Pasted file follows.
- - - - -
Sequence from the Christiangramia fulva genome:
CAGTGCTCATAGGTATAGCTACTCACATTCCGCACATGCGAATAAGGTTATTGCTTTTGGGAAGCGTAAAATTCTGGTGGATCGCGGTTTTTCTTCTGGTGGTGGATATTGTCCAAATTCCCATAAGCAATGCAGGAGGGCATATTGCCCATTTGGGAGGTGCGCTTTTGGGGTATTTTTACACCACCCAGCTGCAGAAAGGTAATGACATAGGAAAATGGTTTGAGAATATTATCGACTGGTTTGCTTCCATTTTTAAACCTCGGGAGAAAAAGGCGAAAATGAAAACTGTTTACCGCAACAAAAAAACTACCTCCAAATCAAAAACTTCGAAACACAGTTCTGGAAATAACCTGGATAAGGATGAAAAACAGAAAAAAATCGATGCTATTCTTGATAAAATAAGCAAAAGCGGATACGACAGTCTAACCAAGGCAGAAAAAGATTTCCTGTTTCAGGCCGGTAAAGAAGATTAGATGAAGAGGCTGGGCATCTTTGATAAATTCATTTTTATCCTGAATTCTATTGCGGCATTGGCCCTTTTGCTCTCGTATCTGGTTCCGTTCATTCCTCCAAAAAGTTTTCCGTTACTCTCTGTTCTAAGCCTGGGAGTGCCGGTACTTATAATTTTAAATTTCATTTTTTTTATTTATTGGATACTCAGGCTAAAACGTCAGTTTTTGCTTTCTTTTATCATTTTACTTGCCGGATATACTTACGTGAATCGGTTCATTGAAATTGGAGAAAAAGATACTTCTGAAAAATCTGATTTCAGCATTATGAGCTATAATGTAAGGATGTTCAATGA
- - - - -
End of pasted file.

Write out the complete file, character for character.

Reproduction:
Sequence from the Christiangramia fulva genome:
CAGTGCTCATAGGTATAGCTACTCACATTCCGCACATGCGAATAAGGTTATTGCTTTTGGGAAGCGTAAAATTCTGGTGGATCGCGGTTTTTCTTCTGGTGGTGGATATTGTCCAAATTCCCATAAGCAATGCAGGAGGGCATATTGCCCATTTGGGAGGTGCGCTTTTGGGGTATTTTTACACCACCCAGCTGCAGAAAGGTAATGACATAGGAAAATGGTTTGAGAATATTATCGACTGGTTTGCTTCCATTTTTAAACCTCGGGAGAAAAAGGCGAAAATGAAAACTGTTTACCGCAACAAAAAAACTACCTCCAAATCAAAAACTTCGAAACACAGTTCTGGAAATAACCTGGATAAGGATGAAAAACAGAAAAAAATCGATGCTATTCTTGATAAAATAAGCAAAAGCGGATACGACAGTCTAACCAAGGCAGAAAAAGATTTCCTGTTTCAGGCCGGTAAAGAAGATTAGATGAAGAGGCTGGGCATCTTTGATAAATTCATTTTTATCCTGAATTCTATTGCGGCATTGGCCCTTTTGCTCTCGTATCTGGTTCCGTTCATTCCTCCAAAAAGTTTTCCGTTACTCTCTGTTCTAAGCCTGGGAGTGCCGGTACTTATAATTTTAAATTTCATTTTTTTTATTTATTGGATACTCAGGCTAAAACGTCAGTTTTTGCTTTCTTTTATCATTTTACTTGCCGGATATACTTACGTGAATCGGTTCATTGAAATTGGAGAAAAAGATACTTCTGAAAAATCTGATTTCAGCATTATGAGCTATAATGTAAGGATGTTCAATGA